In the prologue of Ethan Frome, the narrator describes the winters of the New England town of Starkfield (a fictional town), at first naively supposing that the cold weather – ‘the crystal clearness’ of the atmosphere in early winter – would have a stimulating effect on its residents:
One would have supposed that such an atmosphere must quicken the emotions as well as the blood; but it seemed to produce no change except that of retarding still more the sluggish pulse of Starkfield.
To ‘quicken the blood’ is an expression that means to make you feel more excited, ready or alive, as if your heart is beating faster in excitement. The narrator’s expectation is disappointed by ‘the sluggish pulse of Starksfield’, which could mean the collected pulses of the townsfolk or the general atmosphere of the place. To explain this effect on the town, Wharton describes the months of winter in terms of a military siege:
When I had been there a little longer, and had seen this phase of crystal clearness followed by long stretches of sunless cold; when the storms of February had pitched their white tents about the devoted village and the wild cavalry of March winds had charged down to their support; I began to understand why Starkfield emerged from its six months’ siege like a starved garrison capitulating without quarter.
Winter, or late winter anyway, is described as if it is an army besieging the town. The snows of February are described as ‘white tents’ around the village, conjuring to mind the heaps of snow over hills, hillocks and bushes. This metaphor is extended then with March described as the cavalry – the image of horsed men relentlessly rushing forward fitting very well a freezing wind rushing on a town. Wharton captures the enervating effect this has on the townsfolk with the apt image of a starved garrison surrendering. The passage is an extended metaphor. Metaphors are not difficult, but effective metaphors, those that capture something vital about the scene or situation described, are more difficult; effective extended metaphors, because every part must capture something vital, require real skill. Wharton has this is droves, of course. She takes the extended metaphor into the next sentence:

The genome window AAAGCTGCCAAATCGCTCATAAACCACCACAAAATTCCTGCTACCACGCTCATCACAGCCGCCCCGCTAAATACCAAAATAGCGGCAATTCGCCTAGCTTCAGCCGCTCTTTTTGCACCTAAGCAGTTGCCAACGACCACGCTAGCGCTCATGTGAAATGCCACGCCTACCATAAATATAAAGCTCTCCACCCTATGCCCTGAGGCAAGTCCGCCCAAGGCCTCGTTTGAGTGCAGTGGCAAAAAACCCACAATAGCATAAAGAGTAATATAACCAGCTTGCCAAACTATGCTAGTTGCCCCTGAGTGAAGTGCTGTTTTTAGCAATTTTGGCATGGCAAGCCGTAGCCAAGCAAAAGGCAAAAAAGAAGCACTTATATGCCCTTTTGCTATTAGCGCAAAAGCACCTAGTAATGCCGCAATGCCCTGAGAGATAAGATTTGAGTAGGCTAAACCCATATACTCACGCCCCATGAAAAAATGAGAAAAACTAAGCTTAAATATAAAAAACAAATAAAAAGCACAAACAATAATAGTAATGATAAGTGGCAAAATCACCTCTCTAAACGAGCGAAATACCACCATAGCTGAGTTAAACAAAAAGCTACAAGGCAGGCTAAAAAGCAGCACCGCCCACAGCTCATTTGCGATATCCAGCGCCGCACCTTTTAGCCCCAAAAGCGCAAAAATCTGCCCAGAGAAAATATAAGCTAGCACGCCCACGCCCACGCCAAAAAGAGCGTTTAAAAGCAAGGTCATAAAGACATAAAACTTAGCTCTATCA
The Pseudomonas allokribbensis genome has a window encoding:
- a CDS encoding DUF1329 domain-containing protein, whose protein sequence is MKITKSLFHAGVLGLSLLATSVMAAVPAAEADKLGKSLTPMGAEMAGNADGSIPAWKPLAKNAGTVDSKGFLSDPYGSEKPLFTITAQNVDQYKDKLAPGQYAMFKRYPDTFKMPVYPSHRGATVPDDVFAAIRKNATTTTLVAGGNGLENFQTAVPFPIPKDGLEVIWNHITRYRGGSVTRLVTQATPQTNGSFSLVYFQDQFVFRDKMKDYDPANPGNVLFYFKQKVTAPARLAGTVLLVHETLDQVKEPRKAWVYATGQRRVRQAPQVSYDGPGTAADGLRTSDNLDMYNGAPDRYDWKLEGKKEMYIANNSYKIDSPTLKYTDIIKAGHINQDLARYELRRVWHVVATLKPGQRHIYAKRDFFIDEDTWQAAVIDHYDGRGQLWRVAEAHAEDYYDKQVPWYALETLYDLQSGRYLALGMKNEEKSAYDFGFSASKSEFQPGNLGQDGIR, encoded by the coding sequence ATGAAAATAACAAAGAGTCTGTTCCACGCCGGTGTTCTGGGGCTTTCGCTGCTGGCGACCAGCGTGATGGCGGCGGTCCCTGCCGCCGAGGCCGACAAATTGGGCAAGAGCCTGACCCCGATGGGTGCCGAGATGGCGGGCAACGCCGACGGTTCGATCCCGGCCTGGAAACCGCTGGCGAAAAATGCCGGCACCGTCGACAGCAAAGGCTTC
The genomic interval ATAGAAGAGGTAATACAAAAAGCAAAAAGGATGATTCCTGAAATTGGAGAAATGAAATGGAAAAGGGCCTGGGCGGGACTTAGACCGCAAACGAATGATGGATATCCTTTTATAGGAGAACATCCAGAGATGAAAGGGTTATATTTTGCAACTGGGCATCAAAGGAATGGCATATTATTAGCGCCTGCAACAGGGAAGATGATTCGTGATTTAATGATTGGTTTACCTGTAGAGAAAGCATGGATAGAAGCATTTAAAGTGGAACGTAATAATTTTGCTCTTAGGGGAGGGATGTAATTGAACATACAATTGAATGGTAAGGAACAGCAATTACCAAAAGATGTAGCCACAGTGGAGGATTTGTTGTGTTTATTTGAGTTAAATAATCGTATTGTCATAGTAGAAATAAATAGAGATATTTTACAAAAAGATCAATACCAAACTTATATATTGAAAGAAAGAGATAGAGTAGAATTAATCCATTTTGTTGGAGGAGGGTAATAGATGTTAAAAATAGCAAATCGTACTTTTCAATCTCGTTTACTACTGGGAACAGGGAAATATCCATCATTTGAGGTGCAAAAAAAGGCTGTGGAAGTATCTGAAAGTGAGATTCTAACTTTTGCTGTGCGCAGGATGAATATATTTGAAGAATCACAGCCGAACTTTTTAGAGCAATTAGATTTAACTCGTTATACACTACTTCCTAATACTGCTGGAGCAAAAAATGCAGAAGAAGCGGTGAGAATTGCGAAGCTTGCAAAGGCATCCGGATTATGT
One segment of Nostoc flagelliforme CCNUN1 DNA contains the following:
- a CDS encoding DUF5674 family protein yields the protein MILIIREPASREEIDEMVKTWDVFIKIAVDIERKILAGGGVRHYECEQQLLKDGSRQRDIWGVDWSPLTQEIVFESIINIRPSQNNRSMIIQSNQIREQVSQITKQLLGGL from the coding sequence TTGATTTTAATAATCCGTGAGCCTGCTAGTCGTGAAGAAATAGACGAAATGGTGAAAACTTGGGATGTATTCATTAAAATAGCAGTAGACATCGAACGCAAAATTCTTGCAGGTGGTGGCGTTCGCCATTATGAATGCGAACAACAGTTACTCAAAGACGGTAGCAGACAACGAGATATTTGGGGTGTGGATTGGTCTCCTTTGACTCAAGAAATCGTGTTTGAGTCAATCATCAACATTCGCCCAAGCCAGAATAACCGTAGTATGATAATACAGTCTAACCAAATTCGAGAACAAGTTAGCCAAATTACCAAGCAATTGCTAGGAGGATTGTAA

Twenty years earlier the means of resistance must have been far fewer, and the enemy in charge of all the lines of access between the beleaguered villages
Wharton is referring to the differences that had occurred between the part of the story in which the narrator comes to Starkfield, the early Twentieth Century, and the late Nineteenth Century when the main events of Ethan Frome’s story took place. A good metaphor will capture an aspect of the situation that even a literal telling would not. The ‘siege’ extended metaphor gives us a deeper sense of the community’s isolation and resilience than if Wharton had merely written ‘Twenty years earlier transport between towns was much more limited and it very difficult to carry post and goods to remoter areas during snowy winters.’ I wondered if Wharton’s experiences in the First World War in France had equipped her with such extensive military vocabulary, but she actually wrote this a few years before hand. Perhaps she grew up reading Civil War histories, or War and Peace! It shows anyway, that a good extended metaphor also requires no little knowledge of the subject you’re using as a metaphor.
Describe a period of harsh or extreme weather. Use an extended metaphor and comment on various aspects of the weather and people’s response to it. This isn’t easy, but have a go!